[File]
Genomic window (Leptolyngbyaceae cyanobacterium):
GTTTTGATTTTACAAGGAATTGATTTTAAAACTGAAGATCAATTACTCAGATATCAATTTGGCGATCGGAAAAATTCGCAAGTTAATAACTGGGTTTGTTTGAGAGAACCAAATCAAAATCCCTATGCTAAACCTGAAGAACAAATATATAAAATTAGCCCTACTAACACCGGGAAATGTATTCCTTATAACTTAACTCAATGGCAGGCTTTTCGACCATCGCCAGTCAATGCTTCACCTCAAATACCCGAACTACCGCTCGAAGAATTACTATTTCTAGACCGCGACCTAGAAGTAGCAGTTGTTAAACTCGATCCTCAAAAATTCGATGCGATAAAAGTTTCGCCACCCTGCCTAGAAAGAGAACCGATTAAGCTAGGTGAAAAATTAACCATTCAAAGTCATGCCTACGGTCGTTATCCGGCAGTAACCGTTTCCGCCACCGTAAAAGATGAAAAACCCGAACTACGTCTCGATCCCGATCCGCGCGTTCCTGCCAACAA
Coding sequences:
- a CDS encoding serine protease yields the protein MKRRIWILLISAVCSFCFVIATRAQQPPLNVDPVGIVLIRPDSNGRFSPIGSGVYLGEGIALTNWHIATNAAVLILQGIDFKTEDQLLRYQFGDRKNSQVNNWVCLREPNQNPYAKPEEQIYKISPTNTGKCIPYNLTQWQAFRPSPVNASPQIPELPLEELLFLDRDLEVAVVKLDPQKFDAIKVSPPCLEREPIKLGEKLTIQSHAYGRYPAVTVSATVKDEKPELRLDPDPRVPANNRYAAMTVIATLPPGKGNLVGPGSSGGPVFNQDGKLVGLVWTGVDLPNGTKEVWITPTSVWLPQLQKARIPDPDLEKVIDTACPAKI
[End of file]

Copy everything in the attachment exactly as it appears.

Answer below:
Genomic window (Leptolyngbyaceae cyanobacterium):
GTTTTGATTTTACAAGGAATTGATTTTAAAACTGAAGATCAATTACTCAGATATCAATTTGGCGATCGGAAAAATTCGCAAGTTAATAACTGGGTTTGTTTGAGAGAACCAAATCAAAATCCCTATGCTAAACCTGAAGAACAAATATATAAAATTAGCCCTACTAACACCGGGAAATGTATTCCTTATAACTTAACTCAATGGCAGGCTTTTCGACCATCGCCAGTCAATGCTTCACCTCAAATACCCGAACTACCGCTCGAAGAATTACTATTTCTAGACCGCGACCTAGAAGTAGCAGTTGTTAAACTCGATCCTCAAAAATTCGATGCGATAAAAGTTTCGCCACCCTGCCTAGAAAGAGAACCGATTAAGCTAGGTGAAAAATTAACCATTCAAAGTCATGCCTACGGTCGTTATCCGGCAGTAACCGTTTCCGCCACCGTAAAAGATGAAAAACCCGAACTACGTCTCGATCCCGATCCGCGCGTTCCTGCCAACAA
Coding sequences:
- a CDS encoding serine protease yields the protein MKRRIWILLISAVCSFCFVIATRAQQPPLNVDPVGIVLIRPDSNGRFSPIGSGVYLGEGIALTNWHIATNAAVLILQGIDFKTEDQLLRYQFGDRKNSQVNNWVCLREPNQNPYAKPEEQIYKISPTNTGKCIPYNLTQWQAFRPSPVNASPQIPELPLEELLFLDRDLEVAVVKLDPQKFDAIKVSPPCLEREPIKLGEKLTIQSHAYGRYPAVTVSATVKDEKPELRLDPDPRVPANNRYAAMTVIATLPPGKGNLVGPGSSGGPVFNQDGKLVGLVWTGVDLPNGTKEVWITPTSVWLPQLQKARIPDPDLEKVIDTACPAKI